Sergio Tacchini wants to get reacquainted.
The Italian sportswear brand has changed hands and named Dao-Yi Chow of Public School as its global creative director.
Tacchini, which was founded by the Italian tennis star of the same name in 1966, is now owned by Stefano Maroni, an entrepreneur and chief executive officer of licensing firm GMI USA, along with private equity firm Twin Lakes Capital and B. Riley Principal Investments. Terms of the deal, which closed today after some seven months of negotiations, were not disclosed.
After filing for bankruptcy in 2007, the brand was sold to Hong Kong financier Billy Ngok in 2008. In 2013, Ngok formed a partnership for the brand with Wintex Hong Kong, through Wintex Italia, and sold the U.S. license to Maroni and GMI USA in December 2018.
Earlier this year, Maroni opened a pop-up with record producer and executive Chris Ivery to relaunch Sergio Tacchini in the U.S. and Canada under the name STLA. In addition to a core collection of tracksuits, polos and sweatshirts, which Maroni said had a “very positive” reaction, the brand also created capsule collections with Stampd and Barbie, the latter of which is still available online. There were also collaborations with Band of Outsiders and Chinatown Market. Right now, the collection is carried on the brand’s web site, Farfetch and at specialty tennis stores.
Maroni, who has developed and grown multiple-owned and licensed apparel and footwear brands, will now serve as Sergio Tacchini’s chief executive officer. Ivery remains chief marketing officer, Lee Feldman of Twin Lakes Capital will be chairman, and Dan Shribman of B. Riley and Howard Cohen of Twin Lakes Capital will serve with them on the company’s board of directors.
“We see this brand going forward as a modern lifestyle, functional brand,” Maroni said. “We want to stay true to the brand’s roots, innovation mind-set and digital culture. We’re looking at a more elevated tennis line — performance-related, technical — but one that totally represents Italian craftsmanship and DNA.”
Maroni believes the brand’s strength is in polos and tracksuits and he is seeking the “right partners” to expand the brand organically. He said the plan is to “reestablish the brand, polish it and make it relevant again.”
Enter Chow to bring the vision to life. “Since I met him, we clicked,” said Maroni. “We’re on the same page of what the brand will become. We want to build a strong culture. He has all of the characteristics for the future path of this brand.”
Both Chow and Maroni believe tennis lifestyle apparel is a “white space” and “a big opportunity.” The brand will relaunch for spring 2020 as a “luxury level, high-end” label produced in New York City, Los Angeles and Italy that will be targeted to global “trendsetter retailers,” Maroni said. The collection will include cut-and-sewn polos, machine-knit sweaters, and tracksuits in fabrics such as poly tricot, inner wash nylon and wool twill, ranging in price from $300 to $800.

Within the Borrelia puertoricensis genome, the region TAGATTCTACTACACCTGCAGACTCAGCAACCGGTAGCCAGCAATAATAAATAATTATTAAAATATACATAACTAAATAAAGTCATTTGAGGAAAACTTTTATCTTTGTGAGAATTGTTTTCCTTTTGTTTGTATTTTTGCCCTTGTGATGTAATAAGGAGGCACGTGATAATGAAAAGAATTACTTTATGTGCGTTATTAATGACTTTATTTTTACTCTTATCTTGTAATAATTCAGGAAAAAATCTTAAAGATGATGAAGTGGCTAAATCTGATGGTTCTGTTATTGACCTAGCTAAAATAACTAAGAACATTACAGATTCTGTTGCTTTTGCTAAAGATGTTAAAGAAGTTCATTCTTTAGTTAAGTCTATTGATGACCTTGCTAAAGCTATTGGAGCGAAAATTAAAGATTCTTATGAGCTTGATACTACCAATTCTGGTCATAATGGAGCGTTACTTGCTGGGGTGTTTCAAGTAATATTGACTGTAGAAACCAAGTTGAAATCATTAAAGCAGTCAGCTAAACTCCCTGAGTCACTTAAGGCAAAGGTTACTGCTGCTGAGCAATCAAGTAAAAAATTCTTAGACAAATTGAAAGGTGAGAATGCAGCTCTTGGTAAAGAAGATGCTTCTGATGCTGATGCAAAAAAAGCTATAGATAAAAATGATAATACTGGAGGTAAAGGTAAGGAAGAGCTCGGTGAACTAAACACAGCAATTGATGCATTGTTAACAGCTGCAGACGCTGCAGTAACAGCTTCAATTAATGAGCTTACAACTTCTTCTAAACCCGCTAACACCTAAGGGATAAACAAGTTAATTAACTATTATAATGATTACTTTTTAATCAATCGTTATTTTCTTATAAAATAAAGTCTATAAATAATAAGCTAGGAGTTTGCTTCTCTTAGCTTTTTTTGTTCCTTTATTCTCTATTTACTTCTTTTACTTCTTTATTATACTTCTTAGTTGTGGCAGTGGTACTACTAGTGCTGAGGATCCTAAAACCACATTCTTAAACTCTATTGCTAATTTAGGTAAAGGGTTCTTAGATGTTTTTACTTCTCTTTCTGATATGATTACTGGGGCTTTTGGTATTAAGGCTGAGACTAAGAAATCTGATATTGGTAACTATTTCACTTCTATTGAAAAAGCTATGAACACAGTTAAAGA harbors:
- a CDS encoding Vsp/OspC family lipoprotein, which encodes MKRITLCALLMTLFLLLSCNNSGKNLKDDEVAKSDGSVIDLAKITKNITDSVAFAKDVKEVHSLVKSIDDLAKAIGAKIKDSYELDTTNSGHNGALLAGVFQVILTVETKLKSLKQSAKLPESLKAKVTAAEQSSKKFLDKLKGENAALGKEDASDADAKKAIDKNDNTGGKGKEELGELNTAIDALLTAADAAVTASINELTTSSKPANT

Chow described the silhouettes as “something more tailored and more elevated, but still give that bit of performance that you need.”
A second label at a more affordable price point will launch this fall. “Everything in the marketplace is super technical and you feel weird wearing that off court,” Chow said. “I think a lot of people and friends who played tennis, whether it’s seriously or for fun, have a hard time.””
Chow grew up playing tennis and said his exposure to the brand was through tennis stars such as Pete Sampras, Jimmy Connors and Goran Ivanišević, who wore the brand on the court, as well as through the hip-hop community with rapper Notorious B.I.G., and the Nineties Fox sitcom “Martin.”
“My experience with Tacchini is more through the lens of culture than tennis,” said Chow. “My intro to the brand was after its dominance on court and how it made its way through pop culture, especially hip-hop.”
Chow’s designs will seek to integrate sport, lifestyle and hip-hop influences into the label without losing sight of its Italian craftsmanship and history.
“Established in 1966, there’s authentic tennis heritage,” Chow said. “There will be nods to the craftsmanship and that real, authentic tennis point-of-view that will be referenced in all of the work. We aren’t just trying to make it a retro brand. We’re just now touching the tip of the iceberg — there’s so much history there and so many memories. It would be silly not to reference it.”
Chow started his fashion career helping his friend and mentor Robert “Bobbito” Garcia open East Village boutique Footwork, and later worked at streetwear brands Mecca and Ecko and wrote for music publications Vibe, The Source, Blaze and Ego Trip. He joined Sean John to lead marketing and was promoted to creative director. He opened fashion boutique Arrive in Miami Beach, selling streetwear brands like Supreme and luxury labels such as Maison Margiela, Comme des Garçons and Visvim.
He is best known, however, for Public School, the New York City-based fashion label he cofounded with Maxwell Osborne. Together they won the CFDA Swarovski Menswear Award and CFDA/Vogue Fashion Fund Award in 2013, the CFDA Menswear Award in 2014, became the first American designers to win the International Woolmark Prize, and recently took home the CFDA + Lexus Fashion Initiative prize. The duo is using the prize money to fund its line of sustainable basics called V-to.
Chow said that despite his role at Sergio Tacchini, “Public School still lives on. We changed our model to direct-to-consumer and our supply chain to a circular model. [Sergio Tacchini] is just a project. Again, I have a deep, deep love for tennis so this is something that made sense to me and not us as a duo.”
In 2018, Sergio Tacchini had sales of 50 million euros, according to published reports, up 10 percent from the prior year. Plans call for increasing sales to 100 million euros within the next five years.